Where is the best place to find a used Freelander 1?
In order of preference, we would suggest the following online resources to find a suitable Freelander 1 in terms of the numbers available to choose from and the most reasonable prices…

Don’t forget your local papers and used car dealerships as well.

How many teams will be on the expedition?
For this event, we are capping the number of entries at 18 teams. This equates to approximately 40 people as teams tend to opt for 2 or 3 drivers per car.

What skills do the support crew have on the expedition?
Expedition Leader
25 years experience of operating vehicles in the most extreme conditions found on earth. From -60C Siberia to +50C of the Taklamakan Desert, through dense jungles and up to 18,500 feet above sea level high in the Himalayas.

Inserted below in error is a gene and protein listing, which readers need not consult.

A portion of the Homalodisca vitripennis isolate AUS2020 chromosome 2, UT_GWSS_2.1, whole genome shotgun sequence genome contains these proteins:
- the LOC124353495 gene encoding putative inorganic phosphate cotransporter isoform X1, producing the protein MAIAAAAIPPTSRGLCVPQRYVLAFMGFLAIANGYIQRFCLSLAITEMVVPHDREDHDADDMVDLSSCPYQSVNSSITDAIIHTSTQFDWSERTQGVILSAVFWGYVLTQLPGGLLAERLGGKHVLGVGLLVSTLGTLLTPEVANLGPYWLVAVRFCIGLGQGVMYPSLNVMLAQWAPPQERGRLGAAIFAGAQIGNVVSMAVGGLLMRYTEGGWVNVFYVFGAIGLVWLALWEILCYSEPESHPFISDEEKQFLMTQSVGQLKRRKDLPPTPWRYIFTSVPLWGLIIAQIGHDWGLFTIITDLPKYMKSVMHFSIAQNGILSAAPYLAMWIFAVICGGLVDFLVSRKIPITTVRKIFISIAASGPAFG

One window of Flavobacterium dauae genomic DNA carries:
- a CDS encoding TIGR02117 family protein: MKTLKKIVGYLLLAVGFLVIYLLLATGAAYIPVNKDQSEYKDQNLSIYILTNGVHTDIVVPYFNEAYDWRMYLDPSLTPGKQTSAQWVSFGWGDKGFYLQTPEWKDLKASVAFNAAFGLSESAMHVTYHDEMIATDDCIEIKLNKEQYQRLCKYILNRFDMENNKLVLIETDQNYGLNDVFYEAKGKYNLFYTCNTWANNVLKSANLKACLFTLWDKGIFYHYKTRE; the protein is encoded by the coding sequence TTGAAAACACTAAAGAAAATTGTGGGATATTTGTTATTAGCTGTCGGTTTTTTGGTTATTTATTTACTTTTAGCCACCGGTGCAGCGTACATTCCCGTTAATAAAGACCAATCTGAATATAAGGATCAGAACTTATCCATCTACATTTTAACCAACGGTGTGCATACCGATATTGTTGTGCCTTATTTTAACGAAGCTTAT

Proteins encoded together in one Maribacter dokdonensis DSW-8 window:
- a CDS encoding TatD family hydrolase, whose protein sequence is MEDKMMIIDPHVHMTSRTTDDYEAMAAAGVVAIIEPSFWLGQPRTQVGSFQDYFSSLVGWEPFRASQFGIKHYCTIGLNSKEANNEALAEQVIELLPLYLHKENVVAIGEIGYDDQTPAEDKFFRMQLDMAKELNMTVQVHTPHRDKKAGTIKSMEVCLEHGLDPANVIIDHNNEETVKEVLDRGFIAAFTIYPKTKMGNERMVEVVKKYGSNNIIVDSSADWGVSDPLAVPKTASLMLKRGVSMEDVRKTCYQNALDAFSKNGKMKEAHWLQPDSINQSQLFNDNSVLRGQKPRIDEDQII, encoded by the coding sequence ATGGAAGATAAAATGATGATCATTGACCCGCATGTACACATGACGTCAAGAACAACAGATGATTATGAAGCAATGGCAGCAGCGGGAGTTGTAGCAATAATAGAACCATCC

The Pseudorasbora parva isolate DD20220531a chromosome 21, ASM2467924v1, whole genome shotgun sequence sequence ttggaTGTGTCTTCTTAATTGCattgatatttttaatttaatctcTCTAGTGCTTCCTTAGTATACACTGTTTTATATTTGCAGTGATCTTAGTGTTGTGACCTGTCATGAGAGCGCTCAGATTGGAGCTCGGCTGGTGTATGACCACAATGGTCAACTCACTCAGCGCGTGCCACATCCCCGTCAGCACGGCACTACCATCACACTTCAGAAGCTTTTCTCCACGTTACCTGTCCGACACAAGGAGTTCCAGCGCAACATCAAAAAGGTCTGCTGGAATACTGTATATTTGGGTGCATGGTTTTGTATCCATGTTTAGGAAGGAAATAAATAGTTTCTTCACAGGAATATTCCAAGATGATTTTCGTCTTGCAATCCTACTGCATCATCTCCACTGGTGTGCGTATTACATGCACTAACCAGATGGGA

Expedition Doctor
Experienced GP and A&E doctor specialising in remote wilderness medicine

Expedition Mechanic
Military vehicle mechanic, highly skilled in ‘Battle Damage Repairs’ when operating far from help and under extreme pressure.

Media specialist
Freelance filmmaker & photographer with expedition experience

What is the ratio of support crew to teams taking part?
We aim for 1 support vehicle and 2 support crew for every 6 teams taking part in the expedition.

Do we drive in a convoy or travel independently?
Each team will be provided with a copy of the route that they can use to navigate from on their smartphone. In order to do this it simply involves downloading a free App onto your phone called As modern smartphones are GPS enabled, this means you won’t be using up any of your mobile data and will provide accurate route and location information even when you are far from a mobile phone signal.